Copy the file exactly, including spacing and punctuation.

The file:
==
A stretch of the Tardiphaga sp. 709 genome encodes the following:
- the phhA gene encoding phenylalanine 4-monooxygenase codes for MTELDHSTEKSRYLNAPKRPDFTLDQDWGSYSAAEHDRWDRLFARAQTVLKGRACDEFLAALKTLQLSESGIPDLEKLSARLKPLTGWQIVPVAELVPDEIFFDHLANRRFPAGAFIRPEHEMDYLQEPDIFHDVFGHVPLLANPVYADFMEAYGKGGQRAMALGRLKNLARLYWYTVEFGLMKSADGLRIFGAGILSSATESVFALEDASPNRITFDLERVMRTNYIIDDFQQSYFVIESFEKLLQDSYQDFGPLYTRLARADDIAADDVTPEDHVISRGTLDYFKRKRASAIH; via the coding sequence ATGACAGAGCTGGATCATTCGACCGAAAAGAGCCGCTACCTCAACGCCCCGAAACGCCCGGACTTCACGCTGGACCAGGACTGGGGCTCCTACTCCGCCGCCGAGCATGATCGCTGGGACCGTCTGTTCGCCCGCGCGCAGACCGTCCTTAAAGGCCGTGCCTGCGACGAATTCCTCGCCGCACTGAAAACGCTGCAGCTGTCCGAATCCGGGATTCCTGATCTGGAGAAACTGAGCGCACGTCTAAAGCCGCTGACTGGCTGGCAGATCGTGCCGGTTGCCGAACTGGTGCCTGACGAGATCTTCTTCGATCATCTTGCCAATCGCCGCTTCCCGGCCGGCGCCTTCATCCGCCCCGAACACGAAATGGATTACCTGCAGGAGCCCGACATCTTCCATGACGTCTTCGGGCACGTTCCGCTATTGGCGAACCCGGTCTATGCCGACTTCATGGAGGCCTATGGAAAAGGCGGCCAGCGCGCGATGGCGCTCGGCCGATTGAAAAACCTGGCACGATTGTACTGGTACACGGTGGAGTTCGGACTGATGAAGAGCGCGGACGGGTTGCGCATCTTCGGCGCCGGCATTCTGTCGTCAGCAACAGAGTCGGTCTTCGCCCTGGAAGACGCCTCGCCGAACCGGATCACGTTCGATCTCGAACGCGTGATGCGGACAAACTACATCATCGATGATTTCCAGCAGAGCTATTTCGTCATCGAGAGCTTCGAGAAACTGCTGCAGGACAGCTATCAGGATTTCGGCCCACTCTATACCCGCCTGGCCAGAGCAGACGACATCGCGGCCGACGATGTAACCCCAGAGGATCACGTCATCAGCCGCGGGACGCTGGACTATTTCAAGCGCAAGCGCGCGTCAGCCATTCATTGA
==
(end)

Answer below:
A stretch of the Tardiphaga sp. 709 genome encodes the following:
- the phhA gene encoding phenylalanine 4-monooxygenase codes for MTELDHSTEKSRYLNAPKRPDFTLDQDWGSYSAAEHDRWDRLFARAQTVLKGRACDEFLAALKTLQLSESGIPDLEKLSARLKPLTGWQIVPVAELVPDEIFFDHLANRRFPAGAFIRPEHEMDYLQEPDIFHDVFGHVPLLANPVYADFMEAYGKGGQRAMALGRLKNLARLYWYTVEFGLMKSADGLRIFGAGILSSATESVFALEDASPNRITFDLERVMRTNYIIDDFQQSYFVIESFEKLLQDSYQDFGPLYTRLARADDIAADDVTPEDHVISRGTLDYFKRKRASAIH; via the coding sequence ATGACAGAGCTGGATCATTCGACCGAAAAGAGCCGCTACCTCAACGCCCCGAAACGCCCGGACTTCACGCTGGACCAGGACTGGGGCTCCTACTCCGCCGCCGAGCATGATCGCTGGGACCGTCTGTTCGCCCGCGCGCAGACCGTCCTTAAAGGCCGTGCCTGCGACGAATTCCTCGCCGCACTGAAAACGCTGCAGCTGTCCGAATCCGGGATTCCTGATCTGGAGAAACTGAGCGCACGTCTAAAGCCGCTGACTGGCTGGCAGATCGTGCCGGTTGCCGAACTGGTGCCTGACGAGATCTTCTTCGATCATCTTGCCAATCGCCGCTTCCCGGCCGGCGCCTTCATCCGCCCCGAACACGAAATGGATTACCTGCAGGAGCCCGACATCTTCCATGACGTCTTCGGGCACGTTCCGCTATTGGCGAACCCGGTCTATGCCGACTTCATGGAGGCCTATGGAAAAGGCGGCCAGCGCGCGATGGCGCTCGGCCGATTGAAAAACCTGGCACGATTGTACTGGTACACGGTGGAGTTCGGACTGATGAAGAGCGCGGACGGGTTGCGCATCTTCGGCGCCGGCATTCTGTCGTCAGCAACAGAGTCGGTCTTCGCCCTGGAAGACGCCTCGCCGAACCGGATCACGTTCGATCTCGAACGCGTGATGCGGACAAACTACATCATCGATGATTTCCAGCAGAGCTATTTCGTCATCGAGAGCTTCGAGAAACTGCTGCAGGACAGCTATCAGGATTTCGGCCCACTCTATACCCGCCTGGCCAGAGCAGACGACATCGCGGCCGACGATGTAACCCCAGAGGATCACGTCATCAGCCGCGGGACGCTGGACTATTTCAAGCGCAAGCGCGCGTCAGCCATTCATTGA